I was wondering how anything could live in such a dry and desolate habitat. The few species that were able to live in this environment have evolved to survive with very little water. Evidently, their kidneys require little or no water and they obtain moisture from eating the insects that they find. One such bird is a LBJ that is a bit smaller than a Sparrow. It is lacking in colour and is a drab nondescript little bird that blends effortlessly with its surroundings. It is quite sought after by birdwatchers, but it is extremely difficult to see. In fact, if it stayed still without moving I doubt we would ever see it. It is a Desert Lark (Ammomanes Deserti). We managed to find one in the vast expanse of desert, but its reputation of a reclusive and difficult bird to find didn’t really enhance our joy in finding it. It looked pretty ordinary and boring!
Our next experience was totally different, as we went to a watering hole, where two species of Sandgrouse visited each day. It was an artificial pool that had been built by the local guides to attract birds. They earn quite a good living by taking paying birdwatchers to view the elusive Sandgrouse that visit daily. There were two species that came to drink, Spotted (Pterocles Senegallus) and Crowned Sandgrouse (Pterocles Coronatus). These birds fly to waterholes each day for a drink and will fly quite long distances, as water is very scarce in the desert. Their chicks aren’t able to fly when they first hatch, so the males will bathe and collect water in between their feathers. They subsequently fly to their thirsty chicks hidden in the desert, which then sate their thirst by drinking the water held in dad’s feathers.
The first sign of Sandgrouse approaching the water hole was when a flock of maybe twenty birds approached flying fast and low. They landed about 200 metres away and then walked slowly to the watering hole. They are shy birds and used this ploy to be more secretive.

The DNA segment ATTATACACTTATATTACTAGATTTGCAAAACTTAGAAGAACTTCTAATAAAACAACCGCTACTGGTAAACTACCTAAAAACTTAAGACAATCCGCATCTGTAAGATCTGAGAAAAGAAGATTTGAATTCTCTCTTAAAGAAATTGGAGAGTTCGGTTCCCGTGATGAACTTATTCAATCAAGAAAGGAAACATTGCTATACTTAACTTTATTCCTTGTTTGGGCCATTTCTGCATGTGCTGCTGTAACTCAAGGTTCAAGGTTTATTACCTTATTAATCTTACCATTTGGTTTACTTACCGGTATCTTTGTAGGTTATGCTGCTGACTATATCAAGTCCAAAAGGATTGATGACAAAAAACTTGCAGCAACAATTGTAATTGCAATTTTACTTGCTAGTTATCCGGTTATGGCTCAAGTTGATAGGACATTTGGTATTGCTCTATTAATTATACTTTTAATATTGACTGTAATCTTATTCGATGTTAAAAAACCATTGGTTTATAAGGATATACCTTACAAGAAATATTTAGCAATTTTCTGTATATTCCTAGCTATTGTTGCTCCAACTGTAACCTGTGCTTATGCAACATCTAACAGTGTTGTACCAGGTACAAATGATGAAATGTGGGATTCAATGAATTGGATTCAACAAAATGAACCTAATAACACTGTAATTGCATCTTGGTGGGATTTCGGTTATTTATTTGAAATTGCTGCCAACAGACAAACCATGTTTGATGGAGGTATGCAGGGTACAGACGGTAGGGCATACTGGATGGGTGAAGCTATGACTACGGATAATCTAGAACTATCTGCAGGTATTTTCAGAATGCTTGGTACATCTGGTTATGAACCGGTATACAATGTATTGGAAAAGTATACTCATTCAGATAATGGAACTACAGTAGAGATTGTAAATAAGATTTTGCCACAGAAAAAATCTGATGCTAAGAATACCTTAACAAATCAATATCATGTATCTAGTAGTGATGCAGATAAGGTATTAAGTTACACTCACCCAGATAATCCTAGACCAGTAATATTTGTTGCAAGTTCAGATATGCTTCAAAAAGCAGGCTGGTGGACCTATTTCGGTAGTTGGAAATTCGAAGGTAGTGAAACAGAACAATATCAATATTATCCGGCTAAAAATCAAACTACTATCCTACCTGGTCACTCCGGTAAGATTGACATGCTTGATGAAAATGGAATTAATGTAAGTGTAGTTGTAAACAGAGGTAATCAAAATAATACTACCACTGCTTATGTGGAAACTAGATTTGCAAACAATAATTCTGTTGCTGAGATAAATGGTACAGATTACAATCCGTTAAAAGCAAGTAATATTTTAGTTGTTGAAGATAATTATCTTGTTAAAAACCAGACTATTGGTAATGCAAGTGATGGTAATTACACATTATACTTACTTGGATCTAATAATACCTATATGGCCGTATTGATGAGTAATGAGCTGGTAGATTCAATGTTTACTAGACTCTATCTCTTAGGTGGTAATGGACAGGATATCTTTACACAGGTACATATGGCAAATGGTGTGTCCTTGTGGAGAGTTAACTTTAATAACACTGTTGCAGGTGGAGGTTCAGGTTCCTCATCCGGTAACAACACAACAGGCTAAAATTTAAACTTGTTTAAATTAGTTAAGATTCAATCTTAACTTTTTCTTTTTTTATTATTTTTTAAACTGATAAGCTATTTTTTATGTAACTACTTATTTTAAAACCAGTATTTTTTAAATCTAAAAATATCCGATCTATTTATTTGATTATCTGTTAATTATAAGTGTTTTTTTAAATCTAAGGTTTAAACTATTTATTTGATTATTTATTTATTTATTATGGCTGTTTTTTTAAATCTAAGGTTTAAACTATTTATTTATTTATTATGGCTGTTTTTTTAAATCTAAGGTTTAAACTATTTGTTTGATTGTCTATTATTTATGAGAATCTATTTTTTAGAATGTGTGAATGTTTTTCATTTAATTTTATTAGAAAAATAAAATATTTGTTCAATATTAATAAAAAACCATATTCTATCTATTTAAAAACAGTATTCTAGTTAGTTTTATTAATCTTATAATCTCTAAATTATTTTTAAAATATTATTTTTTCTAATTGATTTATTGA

Our final desert bird was very active. It was a Hoopoe Lark (Alaemon Alaudipes), named because its long down curved beak resembles that of a Hoopoe. They are very active in the mornings and then hunker down in any shade they can find until the evening. This Lark came to be one of our favourite desert birds as it was an authentic survivor and very active in the mornings.
After the desert, we returned, over two days, to the bustle of Marrakesh. From here we went to the snow line in the high Atlas Mountains at Oukaimeden. It was quite spectacular seeing the snow covered rocky mountains and very different to what we had experienced to date. We had gone there to see three very specific and rare birds; Alpine Chough (Pyrrocorax Graculus), Crimson-Winged Finch (Rhodopechys Alienus) and Horned Lark (Eremophila Alpestris).
As soon as we arrived, we were surrounded by Choughs, both Red-Billed and Alpine. We regularly see Red-Billed Choughs flying down the valley behind our house in Murcia. However, Alpine Choughs, with their yellow beaks instead of red, are a rarity in Murcia. You would have to travel to the Pyrenees or the Alps to see them.
We were fully expecting to have a difficult search to find the Crimson-Winged Finches, but lo and behold, they were feeding at the side of the café we stopped at. This was certainly a bonus and made birding and looking for rarities a bit of a walk in the park. I can assure you it isn’t always as easy.
It seemed like fate, that the Horned Larks we had come to see, were as elusive as ever. We searched everywhere, but without any luck. After several hours of searching we found a handful of these birds feeding on one of the snowdrifts further up the mountain range. I don’t know what was so attractive on the snowdrifts as they normally feed on insects, but occasionally feed on seeds. I wouldn’t expect to find either on these high snowdrifts!
The Horned Lark is recognised by most authorities as a separate sub-species, but scientists are now considering splitting the sub-species and in future it maybe be classified as the Atlas Horned Lark. It will then be considered a new species and can be ticked! Currently, it is considered a close relative of the Shore Lark, a species that is seen uncommonly on the shores of Eastern England. It seems very strange to me, as the habitats in both places seem diametrically opposed!
If you have any queries or comments, please do not hesitate to contact me on email@example.com